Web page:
Summary: Run the race of faith with perseverance. Never stop until you cross the finish line!

August 21, 2016

Lanier Christian Church

David Simpson

Run With Perseverance

Hebrews 11:1-2 and 12:1-3

There were over 10,000 athletes housed in the Olympic village apartments in Rio these past two weeks. There were a number of restaurants in the village to provide food for the athletes at no cost to them. Do you know the most popular restaurant? McDonalds. It was so popular that the restaurant limited each customer to a maximum of 20 items per person.

These athletes are BIG eaters! One of the rowers, named Seth Weil, rows 200 kilometers a week…or 124 miles a week. To power through these 2 hour practices he said: “We eat so much food it would be disgusting if we listed all of it.”

So here’s all of it—according to – when Weil was interviewed recently. He was asked to give his typical meal.

6:00 a.m.: Two 10-oz cups of coffee; peanut butter and jelly in a flour tortilla.

6:30-9:00 a.m.: 50oz of water; 30oz of Gatorade before, during and after practice. Right after practice, a bacon, egg and cheese sandwich with avocado on an everything bagel and a side of fruit salad — strawberries, pineapples, blueberries, cantaloupe, and another 15-16 ounces of coffee.

Mid-Morning Snacks: Dried cranberries, pretzel chips and about 5 ounces of Sabra’s Supremely Spicy Hummus, with another 30-40 ounces of water.

11:30 a.m: A vegetable snack, such as arugula salad with cucumbers, red bell pepper, olive oil, salt and pepper.

Noon: Lunch fare includes three carne asada tacos with cilantro, onion, lime and 20 ounces of water.

2:00 p.m: Before his second practice, Weil has a Cliff Builder Bar, usually mint chocolate. Before, during, after the second practice he consumes 60-80 oz of water and 20 ounces of Gatorade.

4:00 p.m.: Right after practice, a protein shake (about 24 ounces), about 20 ounces of water; and a bowl of cereal such as Cinnamon Toast Crunch and granola with 8 ounces of 2% milk.

6:30 p.m.: Dinner consists of a shredded kale salad with chick peas, carrots, red onion, lemon olive oil and vinegar dressing, salt and pepper; along with a bowl of bowtie pasta topped with two chicken breasts and another 20 ounces of water. Dessert is Graeter’s Ice Cream, mocha chip flavor.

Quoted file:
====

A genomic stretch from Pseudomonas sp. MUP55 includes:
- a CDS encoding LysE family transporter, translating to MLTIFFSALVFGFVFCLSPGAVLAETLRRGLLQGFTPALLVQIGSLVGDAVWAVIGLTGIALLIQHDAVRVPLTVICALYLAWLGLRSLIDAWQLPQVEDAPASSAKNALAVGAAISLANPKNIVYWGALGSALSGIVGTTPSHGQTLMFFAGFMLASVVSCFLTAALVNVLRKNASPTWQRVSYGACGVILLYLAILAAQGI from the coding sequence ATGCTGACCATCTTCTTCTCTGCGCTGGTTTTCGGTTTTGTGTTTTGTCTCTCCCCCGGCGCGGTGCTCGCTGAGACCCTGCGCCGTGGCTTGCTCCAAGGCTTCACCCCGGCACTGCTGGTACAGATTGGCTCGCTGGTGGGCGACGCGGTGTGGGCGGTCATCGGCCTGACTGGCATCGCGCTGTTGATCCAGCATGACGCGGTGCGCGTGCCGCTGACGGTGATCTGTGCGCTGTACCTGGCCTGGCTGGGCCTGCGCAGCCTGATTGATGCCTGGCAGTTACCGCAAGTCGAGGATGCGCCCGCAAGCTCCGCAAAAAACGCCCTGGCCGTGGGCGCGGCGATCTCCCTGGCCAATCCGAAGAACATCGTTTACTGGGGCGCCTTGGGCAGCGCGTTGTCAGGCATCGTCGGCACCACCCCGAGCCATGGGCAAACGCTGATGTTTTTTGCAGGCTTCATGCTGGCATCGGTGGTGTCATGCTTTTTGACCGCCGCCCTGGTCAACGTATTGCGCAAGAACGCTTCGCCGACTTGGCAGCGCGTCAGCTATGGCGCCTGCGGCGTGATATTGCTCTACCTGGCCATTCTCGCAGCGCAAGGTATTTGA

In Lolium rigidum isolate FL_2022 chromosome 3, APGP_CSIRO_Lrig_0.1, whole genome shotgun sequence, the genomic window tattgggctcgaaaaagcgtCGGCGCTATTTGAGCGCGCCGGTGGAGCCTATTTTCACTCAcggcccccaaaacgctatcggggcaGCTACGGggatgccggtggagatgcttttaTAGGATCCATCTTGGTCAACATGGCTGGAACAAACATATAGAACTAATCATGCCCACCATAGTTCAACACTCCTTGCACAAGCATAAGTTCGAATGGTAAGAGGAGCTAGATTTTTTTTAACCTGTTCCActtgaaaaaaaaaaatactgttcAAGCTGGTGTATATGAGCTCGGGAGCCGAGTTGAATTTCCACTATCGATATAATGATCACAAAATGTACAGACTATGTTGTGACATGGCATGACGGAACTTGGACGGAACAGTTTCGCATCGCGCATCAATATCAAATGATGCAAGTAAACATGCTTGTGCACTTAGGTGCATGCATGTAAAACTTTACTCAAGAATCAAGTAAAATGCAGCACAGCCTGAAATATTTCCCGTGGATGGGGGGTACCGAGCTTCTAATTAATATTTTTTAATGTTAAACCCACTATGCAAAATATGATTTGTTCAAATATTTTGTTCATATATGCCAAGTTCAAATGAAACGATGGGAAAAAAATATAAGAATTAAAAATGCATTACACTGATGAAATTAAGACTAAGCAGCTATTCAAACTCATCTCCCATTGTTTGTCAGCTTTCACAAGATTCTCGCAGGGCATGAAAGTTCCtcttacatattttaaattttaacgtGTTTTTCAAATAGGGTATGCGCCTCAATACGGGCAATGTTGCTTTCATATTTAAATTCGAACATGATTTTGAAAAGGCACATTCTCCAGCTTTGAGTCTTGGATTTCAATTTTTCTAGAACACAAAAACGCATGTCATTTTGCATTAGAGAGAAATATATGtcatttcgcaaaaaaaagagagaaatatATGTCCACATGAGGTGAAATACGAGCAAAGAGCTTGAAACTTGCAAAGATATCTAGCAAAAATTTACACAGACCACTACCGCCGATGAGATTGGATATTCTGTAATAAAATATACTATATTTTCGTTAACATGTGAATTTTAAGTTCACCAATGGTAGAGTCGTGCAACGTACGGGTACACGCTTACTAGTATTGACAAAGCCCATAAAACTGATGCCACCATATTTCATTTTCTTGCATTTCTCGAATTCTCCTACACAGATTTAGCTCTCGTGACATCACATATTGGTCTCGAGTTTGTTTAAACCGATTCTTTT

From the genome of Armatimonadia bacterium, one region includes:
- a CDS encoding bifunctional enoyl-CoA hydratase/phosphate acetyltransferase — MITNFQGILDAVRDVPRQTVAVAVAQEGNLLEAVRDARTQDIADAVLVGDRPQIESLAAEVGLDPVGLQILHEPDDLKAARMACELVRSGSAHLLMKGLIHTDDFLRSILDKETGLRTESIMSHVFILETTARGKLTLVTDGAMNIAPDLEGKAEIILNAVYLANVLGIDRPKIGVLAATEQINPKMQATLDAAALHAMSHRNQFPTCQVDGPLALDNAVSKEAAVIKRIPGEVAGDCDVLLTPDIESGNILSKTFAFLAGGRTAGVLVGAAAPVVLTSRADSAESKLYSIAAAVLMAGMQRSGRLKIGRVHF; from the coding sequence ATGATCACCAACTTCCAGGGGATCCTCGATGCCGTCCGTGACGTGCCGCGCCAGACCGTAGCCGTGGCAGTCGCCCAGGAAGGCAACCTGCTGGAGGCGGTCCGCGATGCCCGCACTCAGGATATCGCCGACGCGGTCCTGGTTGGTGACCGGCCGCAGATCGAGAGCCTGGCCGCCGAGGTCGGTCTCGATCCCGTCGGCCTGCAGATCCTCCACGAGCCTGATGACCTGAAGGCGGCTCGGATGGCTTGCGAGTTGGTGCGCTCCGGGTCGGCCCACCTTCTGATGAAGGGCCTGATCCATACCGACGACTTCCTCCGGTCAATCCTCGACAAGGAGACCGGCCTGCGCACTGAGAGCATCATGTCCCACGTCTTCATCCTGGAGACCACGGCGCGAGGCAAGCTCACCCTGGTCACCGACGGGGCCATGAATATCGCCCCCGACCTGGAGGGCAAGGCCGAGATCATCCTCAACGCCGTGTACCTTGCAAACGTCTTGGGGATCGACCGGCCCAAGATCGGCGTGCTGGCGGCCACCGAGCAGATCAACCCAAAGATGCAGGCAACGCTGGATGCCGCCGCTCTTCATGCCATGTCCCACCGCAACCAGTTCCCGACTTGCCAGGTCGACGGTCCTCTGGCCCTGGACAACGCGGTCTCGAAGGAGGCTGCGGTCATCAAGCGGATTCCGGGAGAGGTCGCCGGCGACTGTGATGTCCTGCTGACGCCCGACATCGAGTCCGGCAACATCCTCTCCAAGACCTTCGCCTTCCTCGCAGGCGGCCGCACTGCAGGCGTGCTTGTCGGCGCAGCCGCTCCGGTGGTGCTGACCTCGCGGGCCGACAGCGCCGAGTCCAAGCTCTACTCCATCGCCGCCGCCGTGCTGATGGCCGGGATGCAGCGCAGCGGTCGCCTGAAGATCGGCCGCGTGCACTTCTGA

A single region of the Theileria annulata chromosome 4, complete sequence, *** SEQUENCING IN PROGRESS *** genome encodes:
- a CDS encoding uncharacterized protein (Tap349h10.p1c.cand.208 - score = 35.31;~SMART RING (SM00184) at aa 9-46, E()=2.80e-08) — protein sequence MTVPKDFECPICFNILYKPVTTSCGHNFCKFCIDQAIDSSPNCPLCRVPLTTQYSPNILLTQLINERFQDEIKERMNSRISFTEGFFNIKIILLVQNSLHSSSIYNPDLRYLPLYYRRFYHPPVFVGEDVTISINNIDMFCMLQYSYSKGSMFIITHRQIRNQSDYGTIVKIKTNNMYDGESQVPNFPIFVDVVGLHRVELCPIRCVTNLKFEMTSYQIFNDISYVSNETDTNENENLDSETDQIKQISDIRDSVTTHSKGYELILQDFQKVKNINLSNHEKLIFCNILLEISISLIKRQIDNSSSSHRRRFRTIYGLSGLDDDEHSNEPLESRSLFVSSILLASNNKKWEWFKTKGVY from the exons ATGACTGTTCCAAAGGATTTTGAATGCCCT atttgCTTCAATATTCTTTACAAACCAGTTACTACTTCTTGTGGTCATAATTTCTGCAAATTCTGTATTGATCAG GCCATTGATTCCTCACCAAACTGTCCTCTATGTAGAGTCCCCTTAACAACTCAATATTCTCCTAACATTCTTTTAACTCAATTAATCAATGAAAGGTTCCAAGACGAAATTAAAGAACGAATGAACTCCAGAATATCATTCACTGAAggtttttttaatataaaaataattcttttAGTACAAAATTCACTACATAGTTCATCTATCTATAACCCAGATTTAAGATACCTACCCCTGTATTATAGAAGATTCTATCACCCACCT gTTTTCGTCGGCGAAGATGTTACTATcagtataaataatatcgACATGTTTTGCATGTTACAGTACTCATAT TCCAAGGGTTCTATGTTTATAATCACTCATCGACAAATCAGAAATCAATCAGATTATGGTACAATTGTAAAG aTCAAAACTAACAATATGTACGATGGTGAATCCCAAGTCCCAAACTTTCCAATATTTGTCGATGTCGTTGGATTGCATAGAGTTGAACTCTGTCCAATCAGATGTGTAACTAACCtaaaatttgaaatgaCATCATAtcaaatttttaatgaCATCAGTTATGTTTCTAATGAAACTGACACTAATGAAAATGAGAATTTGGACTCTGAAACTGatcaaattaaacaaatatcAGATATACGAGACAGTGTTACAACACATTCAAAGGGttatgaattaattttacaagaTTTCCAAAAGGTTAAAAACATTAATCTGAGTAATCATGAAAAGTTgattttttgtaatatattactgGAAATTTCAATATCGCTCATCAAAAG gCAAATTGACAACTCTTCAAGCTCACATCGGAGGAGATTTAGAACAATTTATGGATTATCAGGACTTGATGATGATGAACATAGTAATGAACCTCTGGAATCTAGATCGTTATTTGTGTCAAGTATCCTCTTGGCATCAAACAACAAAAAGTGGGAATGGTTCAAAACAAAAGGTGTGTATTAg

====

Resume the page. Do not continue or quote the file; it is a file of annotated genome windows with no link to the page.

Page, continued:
9:00 p.m.: Right before bed, Weill has some Trader Joe’s 3-layer hummus. During the day, he also eats around 10 Altoids arctic mints

(How to eat like an Olympian – by Alice Park,, August 8, 2016)

What is the fuel we need to enable us to endure as Christians? Faith! Faith is the fuel…the energy that should drive our lives as believers. Hebrews chapter 11 lists numerous Old Testament heroes who lived by faith. Characters such as Noah, Abraham, Joseph, Moses, Rahab and others. 21 times the phrase “by faith” is used. How do you think God wants us to power up for the race of following him? With faith! Faith is the fuel that powers the Christian’s life.

As Christians, we need faith in Almighty God to persevere in the race of life as much as Olympic athletes need food and energy drinks to enable them to compete.

So what is this faith anyway?

Hebrews 11:1 (NIV) Now faith is confidence in what we hope for and assurance about what we do not see. 2 This is what the ancients were commended for.

Faith is Confidence…that’s what faith is. Confidence that God will do what He says He’s going to do. Confidence that God will always be there. Confidence that God will provide. Confidence that God will be our strength no matter what. Confidence that there really is a heaven to come.

Faith is confidence in what we hope for – the reward of heaven; and assurance about what we do not see – knowing that God is there, that Jesus is alive, that he has gone to prepare a place for us, that he is with us always.

I love the story about the kid who was at the doctors office. The doctor is listening to his heart to and just to make small talk said: “Is that batman I hear in there?” “No,” the kid said. “Batman is on my underwear. Jesus is in my heart.”

Are you that confident? If we are going to persevere in the race of life, then we must have a confident faith.

How do Olympic athletes achieve such high levels of success? Confidence. They have confidence in their abilities. Just before competing on the balance beam in the gymnastics team competition, the camera caught 16 year old Laurie Hernandez of the USA team saying to herself: “I got this.” She sure did. Her score helped propel her team to the gold medal. Confidence is the key in sports. We learn it as children from the book “The Little Engine that Could”: I think I can….I think I can…

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